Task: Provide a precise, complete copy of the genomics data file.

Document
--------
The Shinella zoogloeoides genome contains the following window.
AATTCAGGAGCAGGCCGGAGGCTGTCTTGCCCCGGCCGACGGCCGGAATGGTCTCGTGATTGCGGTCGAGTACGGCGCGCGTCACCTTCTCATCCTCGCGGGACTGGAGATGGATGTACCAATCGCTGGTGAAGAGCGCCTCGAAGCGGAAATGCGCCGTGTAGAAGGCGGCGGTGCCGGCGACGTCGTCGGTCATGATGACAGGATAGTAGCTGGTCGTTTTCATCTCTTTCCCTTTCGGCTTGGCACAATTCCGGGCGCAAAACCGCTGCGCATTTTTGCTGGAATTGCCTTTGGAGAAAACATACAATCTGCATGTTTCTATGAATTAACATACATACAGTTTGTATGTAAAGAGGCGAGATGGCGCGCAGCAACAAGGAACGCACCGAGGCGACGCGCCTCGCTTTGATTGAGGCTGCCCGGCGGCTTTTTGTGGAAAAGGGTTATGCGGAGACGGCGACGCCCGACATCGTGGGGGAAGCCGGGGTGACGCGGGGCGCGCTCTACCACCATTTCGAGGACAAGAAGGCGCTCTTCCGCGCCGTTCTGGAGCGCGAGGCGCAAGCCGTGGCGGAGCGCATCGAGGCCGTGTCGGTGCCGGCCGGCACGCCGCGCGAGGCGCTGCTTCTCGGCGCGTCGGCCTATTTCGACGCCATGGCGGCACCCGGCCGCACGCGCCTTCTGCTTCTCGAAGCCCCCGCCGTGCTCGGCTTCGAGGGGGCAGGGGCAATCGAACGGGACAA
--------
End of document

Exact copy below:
The Shinella zoogloeoides genome contains the following window.
AATTCAGGAGCAGGCCGGAGGCTGTCTTGCCCCGGCCGACGGCCGGAATGGTCTCGTGATTGCGGTCGAGTACGGCGCGCGTCACCTTCTCATCCTCGCGGGACTGGAGATGGATGTACCAATCGCTGGTGAAGAGCGCCTCGAAGCGGAAATGCGCCGTGTAGAAGGCGGCGGTGCCGGCGACGTCGTCGGTCATGATGACAGGATAGTAGCTGGTCGTTTTCATCTCTTTCCCTTTCGGCTTGGCACAATTCCGGGCGCAAAACCGCTGCGCATTTTTGCTGGAATTGCCTTTGGAGAAAACATACAATCTGCATGTTTCTATGAATTAACATACATACAGTTTGTATGTAAAGAGGCGAGATGGCGCGCAGCAACAAGGAACGCACCGAGGCGACGCGCCTCGCTTTGATTGAGGCTGCCCGGCGGCTTTTTGTGGAAAAGGGTTATGCGGAGACGGCGACGCCCGACATCGTGGGGGAAGCCGGGGTGACGCGGGGCGCGCTCTACCACCATTTCGAGGACAAGAAGGCGCTCTTCCGCGCCGTTCTGGAGCGCGAGGCGCAAGCCGTGGCGGAGCGCATCGAGGCCGTGTCGGTGCCGGCCGGCACGCCGCGCGAGGCGCTGCTTCTCGGCGCGTCGGCCTATTTCGACGCCATGGCGGCACCCGGCCGCACGCGCCTTCTGCTTCTCGAAGCCCCCGCCGTGCTCGGCTTCGAGGGGGCAGGGGCAATCGAACGGGACAA